From Mariner to Astronaut - An Interview with Captain Mark Kelly, USN (Ret.)
(Article originally published in Sept/Oct 2016 edition.)
Mark Kelly was born and raised in Orange, New Jersey, the son of two police officers, Richard and Patricia Kelly. After high school he attended the U.S. Merchant Marine Academy in Kings Point, New York where he received a Bachelor of Science degree in Marine Engineering & Nautical Science, graduating with highest honors in 1986.
After graduation Kelly joined the U.S. Navy and in 1987 became a naval aviator. He received his initial training on the A-6E Intruder attack aircraft. He was subsequently assigned to Attack Squadron 115 in Atsugi, Japan and made two deployments to the Persian Gulf on the aircraft carrier USS Midway during the First Gulf War, flying 39 combat missions as part of Operation Desert Storm.
Returning to the States, in 1994 he received a Master of Science degree in Aeronautical Engineering from the Naval Postgraduate School in Monterey, California. Two years later Kelly and his twin brother Scott were both selected to be space shuttle pilots by NASA and joined the NASA Astronaut Corps. Kelly’s first trip into space was as pilot of Space Shuttle Endeavour on December 5, 2001, which delivered three tons of equipment, supplies and a fresh crew to the International Space Station.
In 2006 he piloted Space Shuttle Discovery in the second mission after the loss of Space Shuttle Columbia. Kelly piloted the last mission of Space Shuttle Endeavour on May 16, 2011. During that mission he traveled 5.28 million miles and orbited the Earth 2,020 times over 12 days and 18 hours.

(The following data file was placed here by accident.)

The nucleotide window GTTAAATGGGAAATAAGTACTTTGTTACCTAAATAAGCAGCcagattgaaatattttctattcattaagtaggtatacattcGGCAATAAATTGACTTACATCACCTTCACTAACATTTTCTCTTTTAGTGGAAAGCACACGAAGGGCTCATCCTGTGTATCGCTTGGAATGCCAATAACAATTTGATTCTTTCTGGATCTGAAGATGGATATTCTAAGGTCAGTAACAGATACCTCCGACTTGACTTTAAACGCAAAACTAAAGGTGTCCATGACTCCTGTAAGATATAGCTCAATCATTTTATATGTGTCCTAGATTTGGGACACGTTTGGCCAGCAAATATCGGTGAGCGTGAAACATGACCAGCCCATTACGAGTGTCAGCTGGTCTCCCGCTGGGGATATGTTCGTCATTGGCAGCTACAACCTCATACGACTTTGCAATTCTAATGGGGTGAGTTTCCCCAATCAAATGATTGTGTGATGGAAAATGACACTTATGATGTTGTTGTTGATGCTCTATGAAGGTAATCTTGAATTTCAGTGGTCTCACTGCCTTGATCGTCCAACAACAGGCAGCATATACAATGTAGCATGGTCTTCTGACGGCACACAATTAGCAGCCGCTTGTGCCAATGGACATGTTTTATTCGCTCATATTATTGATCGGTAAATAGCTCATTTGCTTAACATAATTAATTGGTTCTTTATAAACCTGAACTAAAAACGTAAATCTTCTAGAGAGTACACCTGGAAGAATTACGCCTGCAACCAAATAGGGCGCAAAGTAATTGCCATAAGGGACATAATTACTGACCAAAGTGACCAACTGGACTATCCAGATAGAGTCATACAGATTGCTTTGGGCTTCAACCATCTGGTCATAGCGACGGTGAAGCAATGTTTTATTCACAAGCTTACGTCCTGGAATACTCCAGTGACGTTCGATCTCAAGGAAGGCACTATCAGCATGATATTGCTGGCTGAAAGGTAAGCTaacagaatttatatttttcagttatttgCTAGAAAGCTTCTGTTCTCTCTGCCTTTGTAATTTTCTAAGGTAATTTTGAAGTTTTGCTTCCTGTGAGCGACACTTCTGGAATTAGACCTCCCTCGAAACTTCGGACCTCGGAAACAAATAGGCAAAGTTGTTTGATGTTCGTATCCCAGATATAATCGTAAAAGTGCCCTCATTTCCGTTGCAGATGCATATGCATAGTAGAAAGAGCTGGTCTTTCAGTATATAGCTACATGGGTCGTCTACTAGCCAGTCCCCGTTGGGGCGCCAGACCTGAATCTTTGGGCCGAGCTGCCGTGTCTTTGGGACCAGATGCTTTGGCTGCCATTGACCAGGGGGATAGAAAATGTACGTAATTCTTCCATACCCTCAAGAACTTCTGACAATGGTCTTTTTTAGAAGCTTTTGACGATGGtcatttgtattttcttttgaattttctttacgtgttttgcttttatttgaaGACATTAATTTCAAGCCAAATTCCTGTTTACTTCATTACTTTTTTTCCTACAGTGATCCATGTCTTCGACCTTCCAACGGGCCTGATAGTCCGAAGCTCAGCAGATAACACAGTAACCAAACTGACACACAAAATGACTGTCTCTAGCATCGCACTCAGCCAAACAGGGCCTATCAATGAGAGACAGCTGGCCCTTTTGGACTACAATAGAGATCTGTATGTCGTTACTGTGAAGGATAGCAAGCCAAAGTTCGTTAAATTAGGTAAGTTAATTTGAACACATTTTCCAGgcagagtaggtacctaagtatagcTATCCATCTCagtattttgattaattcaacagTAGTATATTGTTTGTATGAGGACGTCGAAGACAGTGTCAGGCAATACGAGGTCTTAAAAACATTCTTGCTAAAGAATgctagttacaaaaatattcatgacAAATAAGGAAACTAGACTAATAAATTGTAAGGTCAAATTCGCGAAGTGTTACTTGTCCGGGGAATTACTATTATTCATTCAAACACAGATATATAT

He officially retired from the NASA Astronaut Corps and the U.S. Navy on October 1, 2011, nine months after his wife, Congresswoman Gabrielle Giffords, was the target of an assassination attempt in Tucson, Arizona on January 8, 2011. During that assault six people were killed, and Kelly and Giffords were both thrust into the national debate over gun control. Together, they founded Americans for Responsible Solutions, which encourages elected officials to enact measures to prevent gun violence and protect responsible gun ownership.
Kelly is the recipient of numerous awards and honors and the author of several books, among them the New York Times best-selling memoir, Gabby: A Story of Courage, Love and Resilience.
Tell us about your decision to join the Navy rather than the U.S. merchant marine.
Committing to the Naval Air Forces was the right thing for me to do. I repaid my educational debt by serving in the military and flying combat missions during Operation Desert Storm, and I had a great career as well.
Having been both an astronaut and a mariner, what is the connection between the oceans and space?
Space shuttles are nothing more than ships that transport cargoes. They are the merchant ships of space, and that fits right into the education I had at Kings Point, which was to be the captain of a ship. It just so happened that my command took place above the planet. And don’t forget that the space program is a critical component of national security. NASA is the high ground for scientific research, and that influences strategies for the military. Surveillance of ocean trade lanes from space provides a distinct advantage and allows for the safe passage of maritime assets.
You recently visited your alma mater at Kings Point. What were your observations?
Yes, we were in the neighborhood and had to swing by. It’s pretty clear that the government needs to provide more funding for the merchant marine. The cadets are faced with diminishing opportunities, and if the fleet continues to shrink there will be no need for the U.S. Merchant Marine Academy, and that would be a complete failure by the federal government.
Unfortunately, there seems to be a lack of political will in Washington to support deepwater U.S. flag operations. And some even want to abolish the Jones Act, which protects coastwise shipping for U.S.-built and flagged ships. How do you feel about that?
It would be very sad for the U.S. if that were to happen. Congress needs to do much more to protect U.S.jobs, and maintaining a strong merchant marine is critically important to national security as well. A strong merchant marine mirrors a strong economy and a strong country. – MarEx
The opinions expressed herein are the author's and not necessarily those of The Maritime Executive.